Barcelona 2013
Barcelona 2013
Abstract book - Abstract - 575
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Conference Details
International Committee
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Presenting Speakers
Scientific Committee
Abstract #575  -  Psychological state
  6.7: Psychological state (Parallel) on Monday @ 11.00-13.00 in Auditorio Chaired by Barbara Hedge,
Susannah Allison

  Presenting Author:   Dr. Sean B. Rourke - The Ontario HIV Treatment Network, Canada
  Additional Authors:   
The objective of this study was to examine the contribution of neuropsychological (NP) status and medical comorbidities to health-related quality of life (HRQOL) among people living with HIV.
Method / Issue:
The sample included 317 people with HIV who were receiving care in an inner city hospital in Toronto, Canada. Mean age of the sample was 42.3 years, 78% were men, 57 % were gay, lesbian, or bisexual, 49% were Caucasian, 76% were on antiretroviral (ARV) treatment, and 63% had undetectable HIV viral load. Demographic data was collected through face-to-face interviews and clinical data were obtained from medical charts. The Veteran Aging Cohort Study (VACS) index was computed [median: 15; interquartile range: 6-26] based on age, gender, black race, HIV disease indicators, and indicators of liver and kidney systems injury. VACS index in the sample Participants? HRQOL was assessed with the SF-36 Health Survey which genereated two summary measures, Physical Component Score (PCS) and Mental Component Score (MCS), with higher scores indicating better HRQOL. A brief neuropsychological test battery was administered which included the Hopkins Verbal Learning Test ? Revised, Grooved Pegboard Test, WAIS-R Digit Symbol, and WMS-III Spatial Span. Test scores were converted to demographically corrected z-scores using published normative data. A composite NP indicator was created by averaging the individual test z-scores, with lower scores indicating greater impairment. Univariate and multivariate linear regression analyses were conducted to assess the independent contribution of the VACS index and NP status on HRQOL.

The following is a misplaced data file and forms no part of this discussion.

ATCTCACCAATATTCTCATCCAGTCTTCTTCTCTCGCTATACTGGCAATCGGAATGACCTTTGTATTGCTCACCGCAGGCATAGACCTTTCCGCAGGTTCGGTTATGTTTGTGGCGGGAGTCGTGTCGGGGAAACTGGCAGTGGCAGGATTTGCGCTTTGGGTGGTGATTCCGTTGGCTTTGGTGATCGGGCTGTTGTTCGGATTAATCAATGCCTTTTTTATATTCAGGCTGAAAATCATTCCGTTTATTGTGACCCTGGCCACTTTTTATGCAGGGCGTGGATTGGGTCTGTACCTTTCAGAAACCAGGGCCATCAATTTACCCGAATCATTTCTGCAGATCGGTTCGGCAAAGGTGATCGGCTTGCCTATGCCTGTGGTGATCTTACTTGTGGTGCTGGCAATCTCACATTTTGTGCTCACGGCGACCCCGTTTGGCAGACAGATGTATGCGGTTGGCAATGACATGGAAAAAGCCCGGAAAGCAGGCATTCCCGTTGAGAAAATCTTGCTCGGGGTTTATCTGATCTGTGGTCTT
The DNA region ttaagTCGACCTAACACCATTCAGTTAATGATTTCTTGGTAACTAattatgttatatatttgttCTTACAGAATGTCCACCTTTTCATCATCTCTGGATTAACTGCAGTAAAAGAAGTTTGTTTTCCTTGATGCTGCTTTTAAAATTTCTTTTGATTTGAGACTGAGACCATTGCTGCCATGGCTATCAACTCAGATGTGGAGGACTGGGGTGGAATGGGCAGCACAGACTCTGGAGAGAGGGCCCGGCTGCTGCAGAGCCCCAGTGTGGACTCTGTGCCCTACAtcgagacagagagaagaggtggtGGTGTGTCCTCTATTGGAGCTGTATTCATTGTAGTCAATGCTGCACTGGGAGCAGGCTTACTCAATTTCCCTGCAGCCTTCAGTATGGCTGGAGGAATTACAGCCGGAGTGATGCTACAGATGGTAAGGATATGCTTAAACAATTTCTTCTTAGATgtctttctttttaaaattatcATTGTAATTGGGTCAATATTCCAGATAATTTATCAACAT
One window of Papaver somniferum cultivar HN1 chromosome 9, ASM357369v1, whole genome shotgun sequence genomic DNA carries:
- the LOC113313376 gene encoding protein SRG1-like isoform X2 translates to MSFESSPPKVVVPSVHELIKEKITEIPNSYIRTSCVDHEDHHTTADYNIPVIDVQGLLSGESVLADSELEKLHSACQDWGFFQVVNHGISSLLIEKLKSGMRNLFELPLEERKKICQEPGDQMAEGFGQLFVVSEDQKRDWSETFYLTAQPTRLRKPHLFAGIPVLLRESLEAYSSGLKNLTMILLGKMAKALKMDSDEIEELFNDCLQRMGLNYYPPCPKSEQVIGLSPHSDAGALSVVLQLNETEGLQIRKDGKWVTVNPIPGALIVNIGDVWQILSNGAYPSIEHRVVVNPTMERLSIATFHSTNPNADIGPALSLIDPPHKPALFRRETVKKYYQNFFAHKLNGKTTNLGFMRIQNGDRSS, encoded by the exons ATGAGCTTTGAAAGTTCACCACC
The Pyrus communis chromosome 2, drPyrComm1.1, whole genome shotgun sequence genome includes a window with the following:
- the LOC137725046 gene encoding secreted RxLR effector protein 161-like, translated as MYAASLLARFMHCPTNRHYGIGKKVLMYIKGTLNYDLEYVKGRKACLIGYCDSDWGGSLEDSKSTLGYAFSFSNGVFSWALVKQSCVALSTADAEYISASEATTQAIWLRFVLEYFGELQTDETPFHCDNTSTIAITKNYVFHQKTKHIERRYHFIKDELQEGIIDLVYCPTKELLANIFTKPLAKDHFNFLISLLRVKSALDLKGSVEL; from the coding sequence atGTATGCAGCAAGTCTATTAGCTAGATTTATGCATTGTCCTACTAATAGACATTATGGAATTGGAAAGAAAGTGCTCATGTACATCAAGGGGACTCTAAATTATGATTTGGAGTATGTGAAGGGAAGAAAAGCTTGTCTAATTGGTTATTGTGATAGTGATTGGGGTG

Results / Comments:
In univariate regression analyses, we found that the VACS index (B = -0.16; 95% CI: [-0.23, -0.09], p <0.001) and NP status (B=2.82; 95% CI: [1.34, 4.30], p <0.001) were associated with physical health-related quality of life (PCS), but not with mental health-related quality of life (MCS). In multivariate regression model, the VACS index (B= -0.08, 95% CI; [-0.16, -0.01], p=0.038) as well as NP status (B=1.58, 95% CI; [0.10, 3.05], p=0.036) remained significant predictors of PCS after adjusting for alcohol use, cigarette smoking, illicit drug use, time since HIV diagnosis, ARV treatment, CD4 nadir, and medical comorbidities including diabetes, cardiovascular diseases, and other comorbidities. This suggests that both medical comorbidities and NP status can affect HRQOL independently. Among the covariates examined, cigarette smoking (B= -2.94; 95% CI: [-5.33, -0.56], p=0.024) was significantly associated with PCS while diabetes showed marginal association with PCS (B= -4.57; 95% CI: [-9.18, 0.03], p=0.051). In a second multivariate regression model, the association between MCS and VACS index (B=0.01; 95% CI: -0.08, 0.10], p=0.762) and between MCS and NP status (B=1.32; 95% CI: -0.44, 3.09], p=0.140) remained not significant after adjusting for covariates. Among the covariates, lower alcohol use and longer duration since HIV infection were significantly (p<0.05) associated with higher MCS.
Our results indicate that neuropsychological status and medical comorbidities contribute independently to physical, but not to mental health-related quality of life. The clinical management of comorbidities and interventions to reduce medical comorbidities and cardiovascular disease risk factors (e.g., smoking) could lead to potentially significant benefits to improving health-related quality of life in HIV/AIDS.
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